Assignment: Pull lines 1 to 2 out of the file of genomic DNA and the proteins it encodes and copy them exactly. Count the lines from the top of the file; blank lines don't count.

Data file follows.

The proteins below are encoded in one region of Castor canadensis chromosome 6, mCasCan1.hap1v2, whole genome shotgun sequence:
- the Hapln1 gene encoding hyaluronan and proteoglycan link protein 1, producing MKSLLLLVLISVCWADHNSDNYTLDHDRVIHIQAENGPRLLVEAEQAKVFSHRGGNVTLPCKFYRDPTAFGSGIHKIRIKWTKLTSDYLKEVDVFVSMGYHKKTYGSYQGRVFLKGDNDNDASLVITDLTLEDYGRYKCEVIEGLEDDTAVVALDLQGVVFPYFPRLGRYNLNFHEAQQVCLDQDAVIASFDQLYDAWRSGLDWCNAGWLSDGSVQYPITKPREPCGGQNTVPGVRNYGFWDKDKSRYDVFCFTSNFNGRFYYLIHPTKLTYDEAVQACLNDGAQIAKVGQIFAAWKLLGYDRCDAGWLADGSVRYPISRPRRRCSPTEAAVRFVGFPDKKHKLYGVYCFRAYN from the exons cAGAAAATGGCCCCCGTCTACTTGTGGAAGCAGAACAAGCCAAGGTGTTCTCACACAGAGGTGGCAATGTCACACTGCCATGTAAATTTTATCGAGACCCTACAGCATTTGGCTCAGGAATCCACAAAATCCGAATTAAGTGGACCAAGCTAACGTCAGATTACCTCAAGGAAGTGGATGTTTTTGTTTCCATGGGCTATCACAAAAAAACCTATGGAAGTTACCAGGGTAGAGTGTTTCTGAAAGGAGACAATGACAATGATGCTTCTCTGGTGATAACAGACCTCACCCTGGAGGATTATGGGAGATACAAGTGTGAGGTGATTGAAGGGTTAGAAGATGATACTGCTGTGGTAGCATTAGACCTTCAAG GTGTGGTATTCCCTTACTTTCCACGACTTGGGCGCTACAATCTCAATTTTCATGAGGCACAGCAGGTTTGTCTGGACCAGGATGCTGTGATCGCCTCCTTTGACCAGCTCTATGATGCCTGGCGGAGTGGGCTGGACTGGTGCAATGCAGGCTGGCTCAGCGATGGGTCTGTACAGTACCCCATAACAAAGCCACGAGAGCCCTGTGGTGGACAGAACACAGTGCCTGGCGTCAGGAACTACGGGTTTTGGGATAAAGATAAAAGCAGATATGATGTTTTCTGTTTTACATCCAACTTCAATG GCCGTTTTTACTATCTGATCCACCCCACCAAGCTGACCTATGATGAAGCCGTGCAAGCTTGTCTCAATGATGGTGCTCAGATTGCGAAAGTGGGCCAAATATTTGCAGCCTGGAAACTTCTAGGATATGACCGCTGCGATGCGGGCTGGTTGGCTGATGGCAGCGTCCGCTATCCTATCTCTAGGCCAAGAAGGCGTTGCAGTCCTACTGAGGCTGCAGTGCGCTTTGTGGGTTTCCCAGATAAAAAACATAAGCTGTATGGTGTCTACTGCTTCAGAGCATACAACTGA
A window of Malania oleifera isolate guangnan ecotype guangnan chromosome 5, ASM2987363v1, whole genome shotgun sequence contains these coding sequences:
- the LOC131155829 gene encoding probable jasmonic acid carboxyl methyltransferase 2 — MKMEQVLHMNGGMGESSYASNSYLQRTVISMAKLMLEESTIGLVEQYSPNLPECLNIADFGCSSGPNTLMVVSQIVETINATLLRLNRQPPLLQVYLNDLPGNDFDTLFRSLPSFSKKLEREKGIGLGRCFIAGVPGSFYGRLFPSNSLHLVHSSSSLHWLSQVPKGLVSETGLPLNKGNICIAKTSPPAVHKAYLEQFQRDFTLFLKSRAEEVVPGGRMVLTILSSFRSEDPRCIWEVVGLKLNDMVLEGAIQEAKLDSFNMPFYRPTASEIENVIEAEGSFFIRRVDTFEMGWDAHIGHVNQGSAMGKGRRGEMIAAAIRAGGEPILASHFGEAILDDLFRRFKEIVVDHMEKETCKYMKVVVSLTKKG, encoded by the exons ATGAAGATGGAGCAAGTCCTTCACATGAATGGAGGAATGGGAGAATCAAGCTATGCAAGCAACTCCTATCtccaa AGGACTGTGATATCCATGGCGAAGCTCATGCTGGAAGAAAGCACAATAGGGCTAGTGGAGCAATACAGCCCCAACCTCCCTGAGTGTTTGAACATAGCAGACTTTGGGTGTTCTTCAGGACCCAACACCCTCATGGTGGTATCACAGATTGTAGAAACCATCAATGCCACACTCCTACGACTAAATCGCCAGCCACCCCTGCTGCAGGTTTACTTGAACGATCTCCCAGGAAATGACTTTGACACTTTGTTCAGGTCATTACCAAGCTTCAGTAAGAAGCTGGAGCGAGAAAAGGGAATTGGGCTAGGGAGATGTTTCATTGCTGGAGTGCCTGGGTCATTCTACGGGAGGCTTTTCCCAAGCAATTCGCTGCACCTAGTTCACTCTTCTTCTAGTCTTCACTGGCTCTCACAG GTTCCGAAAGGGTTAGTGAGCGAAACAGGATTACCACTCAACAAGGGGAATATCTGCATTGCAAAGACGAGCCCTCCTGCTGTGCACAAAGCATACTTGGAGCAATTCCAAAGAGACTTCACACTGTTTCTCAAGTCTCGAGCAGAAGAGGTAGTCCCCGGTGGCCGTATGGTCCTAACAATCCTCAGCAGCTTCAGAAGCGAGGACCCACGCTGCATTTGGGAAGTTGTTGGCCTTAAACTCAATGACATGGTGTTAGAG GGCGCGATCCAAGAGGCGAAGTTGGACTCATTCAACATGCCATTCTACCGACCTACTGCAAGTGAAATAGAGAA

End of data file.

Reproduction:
The proteins below are encoded in one region of Castor canadensis chromosome 6, mCasCan1.hap1v2, whole genome shotgun sequence:
- the Hapln1 gene encoding hyaluronan and proteoglycan link protein 1, producing MKSLLLLVLISVCWADHNSDNYTLDHDRVIHIQAENGPRLLVEAEQAKVFSHRGGNVTLPCKFYRDPTAFGSGIHKIRIKWTKLTSDYLKEVDVFVSMGYHKKTYGSYQGRVFLKGDNDNDASLVITDLTLEDYGRYKCEVIEGLEDDTAVVALDLQGVVFPYFPRLGRYNLNFHEAQQVCLDQDAVIASFDQLYDAWRSGLDWCNAGWLSDGSVQYPITKPREPCGGQNTVPGVRNYGFWDKDKSRYDVFCFTSNFNGRFYYLIHPTKLTYDEAVQACLNDGAQIAKVGQIFAAWKLLGYDRCDAGWLADGSVRYPISRPRRRCSPTEAAVRFVGFPDKKHKLYGVYCFRAYN from the exons cAGAAAATGGCCCCCGTCTACTTGTGGAAGCAGAACAAGCCAAGGTGTTCTCACACAGAGGTGGCAATGTCACACTGCCATGTAAATTTTATCGAGACCCTACAGCATTTGGCTCAGGAATCCACAAAATCCGAATTAAGTGGACCAAGCTAACGTCAGATTACCTCAAGGAAGTGGATGTTTTTGTTTCCATGGGCTATCACAAAAAAACCTATGGAAGTTACCAGGGTAGAGTGTTTCTGAAAGGAGACAATGACAATGATGCTTCTCTGGTGATAACAGACCTCACCCTGGAGGATTATGGGAGATACAAGTGTGAGGTGATTGAAGGGTTAGAAGATGATACTGCTGTGGTAGCATTAGACCTTCAAG GTGTGGTATTCCCTTACTTTCCACGACTTGGGCGCTACAATCTCAATTTTCATGAGGCACAGCAGGTTTGTCTGGACCAGGATGCTGTGATCGCCTCCTTTGACCAGCTCTATGATGCCTGGCGGAGTGGGCTGGACTGGTGCAATGCAGGCTGGCTCAGCGATGGGTCTGTACAGTACCCCATAACAAAGCCACGAGAGCCCTGTGGTGGACAGAACACAGTGCCTGGCGTCAGGAACTACGGGTTTTGGGATAAAGATAAAAGCAGATATGATGTTTTCTGTTTTACATCCAACTTCAATG GCCGTTTTTACTATCTGATCCACCCCACCAAGCTGACCTATGATGAAGCCGTGCAAGCTTGTCTCAATGATGGTGCTCAGATTGCGAAAGTGGGCCAAATATTTGCAGCCTGGAAACTTCTAGGATATGACCGCTGCGATGCGGGCTGGTTGGCTGATGGCAGCGTCCGCTATCCTATCTCTAGGCCAAGAAGGCGTTGCAGTCCTACTGAGGCTGCAGTGCGCTTTGTGGGTTTCCCAGATAAAAAACATAAGCTGTATGGTGTCTACTGCTTCAGAGCATACAACTGA